The guy who won and lost

Dorando Pietri became a worldwide celebrity and his remarkable story in London sparked off a marathon craze, writes GULU EZEKIEL.

If you want to win something, run the 100 metres. If you want to experience something, run the marathon.


Phidippides, a professional runner who according to legend carried the news of the Greek victory over the Persians at the Battle of Marathon in 490 BC, inspired the idea of a marathon race at the modern Olympics. Upon his arrival he is said to have blurted out, "Be joyful, we win" and then dropped dead of exhaustion.

When the ancient Greek tradition of holding the Olympic Games was revived in Athens in 1896, it was a Greek farmer, Spiridon Louis who enthralled the nation by winning the gold. That gave a great boost to the Olympic Movement and the race as well. Ever since that event, marathon retained its romantic ethos. Twelve years later, at London, the marathon would once again be the talk of the Olympics. But this time it was a tiny Italian, Dorando Pietri, who captured the hearts of the public, though he was disqualified in the end.

Pietri entered the long distance running on a whim. Four years before the London Games, he was a 19-year-old working in a pastry shop in the Italian town of Carpi. His boss sent him to post a letter and he promptly disappeared for four hours. On return he explained that he had delivered the letter himself, running the entire round distance of 50 kilometres! Within a couple of years he was running competitively.

Like most of the events at London, the marathon too was expected to be a contest between the British and the Americans. Throughout the Games, the competitiveness between the two sporting giants began to build up into animosity and hostility.

The race began at Windsor Castle, the required 26 miles from the finish at White City stadium. But it was extended by 385 yards for the convenience of the royal family. As one of Princess Mary's daughters was celebrating her birthday, it was agreed that the start would be under the windows of the nursery. After this Olympics, the extra distance would be enshrined in the marathon.

It was warm by London standards and over the first 18 miles, with the lead constantly changing, some of the early leaders went too fast and fell victim to the muggy conditions.

South African Charles Hefferon hit the front, taking a four-minute lead at the 20-mile mark. Pietri had moved steadily through the field and was the closest challenger. But both made critical mistakes.

Hefferon accepted a glass of champagne from a spectator and less than a mile later began to suffer from stomach cramps and dizziness. Pietri, encouraged by the cheering crowds, picked up his pace too soon and was exhausting himself. As Hefferon struggled, the spectators began to slap him on his back in an effort to encourage him. But their goodwill only made it worse for him and a half-mile from the stadium he was overtaken by Pietri.

The American runners were hanging back, waiting to pounce. Pre-race favourite Johnny Hayes, Joseph Forshaw and Alton Welton were running strongly, cutting down the gap. Hayes was pleased with his running and was looking confident. He knew he had more in reserve. He had not eaten or drunk anything during the race.

By the time Pietri entered the stadium he was fully exhausted. The doctors should have carried him away, according to the rules, when he fell for the first time. Dazed, he headed off in the wrong direction. But in sympathy the officials rushed forward to help him to his feet and pointed him the right way.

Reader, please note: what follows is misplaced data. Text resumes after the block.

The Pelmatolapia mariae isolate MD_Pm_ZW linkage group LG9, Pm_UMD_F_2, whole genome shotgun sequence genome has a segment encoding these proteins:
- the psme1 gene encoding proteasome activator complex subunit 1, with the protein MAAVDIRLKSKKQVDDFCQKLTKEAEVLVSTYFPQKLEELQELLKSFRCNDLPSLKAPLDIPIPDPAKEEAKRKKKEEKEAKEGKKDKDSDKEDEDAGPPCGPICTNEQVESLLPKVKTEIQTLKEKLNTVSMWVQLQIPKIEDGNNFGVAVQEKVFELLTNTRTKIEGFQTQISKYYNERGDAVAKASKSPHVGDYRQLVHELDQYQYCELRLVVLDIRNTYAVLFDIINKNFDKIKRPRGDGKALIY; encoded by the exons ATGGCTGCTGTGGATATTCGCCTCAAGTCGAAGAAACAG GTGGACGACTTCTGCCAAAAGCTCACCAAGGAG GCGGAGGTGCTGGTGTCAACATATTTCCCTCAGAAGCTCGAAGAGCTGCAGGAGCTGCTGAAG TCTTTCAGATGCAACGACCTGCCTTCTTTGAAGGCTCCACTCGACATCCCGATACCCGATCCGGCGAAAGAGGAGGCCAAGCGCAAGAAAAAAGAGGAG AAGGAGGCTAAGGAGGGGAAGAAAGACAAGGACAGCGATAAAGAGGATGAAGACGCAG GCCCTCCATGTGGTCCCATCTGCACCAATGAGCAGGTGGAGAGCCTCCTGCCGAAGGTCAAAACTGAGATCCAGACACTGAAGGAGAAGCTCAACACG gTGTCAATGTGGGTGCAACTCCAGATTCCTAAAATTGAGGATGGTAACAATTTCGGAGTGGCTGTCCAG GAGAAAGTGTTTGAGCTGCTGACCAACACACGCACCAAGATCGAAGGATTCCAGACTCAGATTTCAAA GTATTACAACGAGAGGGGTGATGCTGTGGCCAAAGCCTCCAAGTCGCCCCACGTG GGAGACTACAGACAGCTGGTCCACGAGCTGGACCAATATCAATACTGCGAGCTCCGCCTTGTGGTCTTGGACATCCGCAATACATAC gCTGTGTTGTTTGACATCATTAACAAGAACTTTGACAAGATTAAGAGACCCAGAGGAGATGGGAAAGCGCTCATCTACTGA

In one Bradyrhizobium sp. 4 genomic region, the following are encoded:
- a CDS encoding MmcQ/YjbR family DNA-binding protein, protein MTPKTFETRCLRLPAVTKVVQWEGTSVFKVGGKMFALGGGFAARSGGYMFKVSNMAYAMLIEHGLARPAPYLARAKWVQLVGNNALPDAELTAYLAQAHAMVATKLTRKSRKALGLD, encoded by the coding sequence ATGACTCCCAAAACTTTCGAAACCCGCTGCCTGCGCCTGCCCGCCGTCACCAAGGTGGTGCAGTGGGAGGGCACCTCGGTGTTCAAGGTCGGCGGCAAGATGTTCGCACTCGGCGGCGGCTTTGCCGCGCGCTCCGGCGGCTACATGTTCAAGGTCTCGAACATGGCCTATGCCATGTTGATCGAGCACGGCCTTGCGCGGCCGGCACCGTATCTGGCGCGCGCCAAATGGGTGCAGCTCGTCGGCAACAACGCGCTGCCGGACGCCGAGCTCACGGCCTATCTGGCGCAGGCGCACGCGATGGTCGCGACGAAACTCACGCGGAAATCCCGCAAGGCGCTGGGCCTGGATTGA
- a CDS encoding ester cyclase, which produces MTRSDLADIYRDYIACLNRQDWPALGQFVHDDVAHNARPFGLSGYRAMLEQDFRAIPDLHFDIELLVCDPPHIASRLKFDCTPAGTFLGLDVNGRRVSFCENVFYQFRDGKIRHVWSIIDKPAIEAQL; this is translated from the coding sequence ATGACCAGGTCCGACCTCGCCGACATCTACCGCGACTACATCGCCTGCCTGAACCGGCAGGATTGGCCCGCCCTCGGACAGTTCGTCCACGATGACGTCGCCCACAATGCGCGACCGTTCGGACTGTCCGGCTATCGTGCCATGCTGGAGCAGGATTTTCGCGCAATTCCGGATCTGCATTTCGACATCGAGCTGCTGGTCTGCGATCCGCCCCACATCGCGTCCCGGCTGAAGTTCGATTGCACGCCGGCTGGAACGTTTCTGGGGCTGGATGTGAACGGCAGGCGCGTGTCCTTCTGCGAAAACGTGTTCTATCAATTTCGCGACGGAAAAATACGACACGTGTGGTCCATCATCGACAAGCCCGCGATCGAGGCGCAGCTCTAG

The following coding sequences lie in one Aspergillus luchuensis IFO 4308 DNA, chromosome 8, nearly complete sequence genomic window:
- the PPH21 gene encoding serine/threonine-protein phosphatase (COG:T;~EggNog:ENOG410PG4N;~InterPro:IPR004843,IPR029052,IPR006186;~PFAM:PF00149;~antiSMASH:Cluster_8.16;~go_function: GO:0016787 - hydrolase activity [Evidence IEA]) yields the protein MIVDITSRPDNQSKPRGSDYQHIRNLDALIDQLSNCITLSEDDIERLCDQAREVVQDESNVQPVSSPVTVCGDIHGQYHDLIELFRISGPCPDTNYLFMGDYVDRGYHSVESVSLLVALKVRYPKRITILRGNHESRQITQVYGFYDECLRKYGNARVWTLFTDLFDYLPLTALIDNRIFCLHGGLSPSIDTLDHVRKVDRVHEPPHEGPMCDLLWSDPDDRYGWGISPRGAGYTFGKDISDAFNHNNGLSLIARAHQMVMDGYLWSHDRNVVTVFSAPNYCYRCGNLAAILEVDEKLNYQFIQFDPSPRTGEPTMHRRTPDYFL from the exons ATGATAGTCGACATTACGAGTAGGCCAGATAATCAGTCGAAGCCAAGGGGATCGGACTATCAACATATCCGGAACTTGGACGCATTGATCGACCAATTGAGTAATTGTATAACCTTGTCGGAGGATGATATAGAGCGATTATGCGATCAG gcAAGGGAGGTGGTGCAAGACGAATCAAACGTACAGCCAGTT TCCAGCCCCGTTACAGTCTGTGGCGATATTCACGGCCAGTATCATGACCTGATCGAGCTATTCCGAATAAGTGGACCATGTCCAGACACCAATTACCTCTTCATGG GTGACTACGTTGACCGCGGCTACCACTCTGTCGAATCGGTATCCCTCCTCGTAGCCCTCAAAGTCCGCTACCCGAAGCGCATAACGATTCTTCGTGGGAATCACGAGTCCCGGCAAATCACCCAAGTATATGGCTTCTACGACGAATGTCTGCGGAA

One newspaper reported: "It seemed inhuman to leave Dorando to struggle on unaided and inhuman to urge him to continue." He had reached the stadium first. But the final few hundred yards to the finish line appeared an uphill task for him. In the words of the official report, "It was impossible to leave him there, for it looked like he might die in the presence of the Queen."

Again and again he was struggling to get on his feet and had to be aided by doctors and officials. It was an agonizing and painful sight. And to add to the spectators' consternation, it was the American Hayes who had by then entered the stadium, passing Hefferon. This was the last straw for the British officials. Though they were well aware it would disqualify Pietri Dorando instantly, the head organiser Jack Andrew got hold of Pietri and guide him to the finish line after he had collapsed for the fifth time just yards from the end. While Hayes crossed the finish line in good shape, Pietri Dorando was carried away on a stretcher. The Americans immediately lodged a protest and Hayes was promptly declared the winner. Hefferon was second and Forshaw was placed third. There was, however, deep sympathy for Pietri. That night it was announced at a banquet that Queen Alexandra would present him with a cup similar to the one the winner had received (medals were not there during those days in the Olympics). The idea apparently came from the writer Arthur Conan Doyle who had been one of the officials assisting him on the track. At night, recovering in hospital, Pietri felt he could have won without the assistance. "I never lost consciousness and if the doctor had not ordered the attendants to pick me up I believe I could have finished unaided." The next day he turned up at the stadium and was presented a special cup by the Queen. Overnight he became a worldwide celebrity and his remarkable story in London sparked off a marathon craze. Both he and Hayes were offered good money to turn professionals.

By November a race between the two was staged indoors at Madison Square Gardens in New York. They ran 261 laps of the track with Pietri winning by 45 seconds. By 1910 he had beaten Hayes consistently and won 88 of his 128 long-distance races. In Pietri Dorando's own words: "I'm not the winner of the Olympic marathon. But as the English say, I'm the guy who won and lost his victory."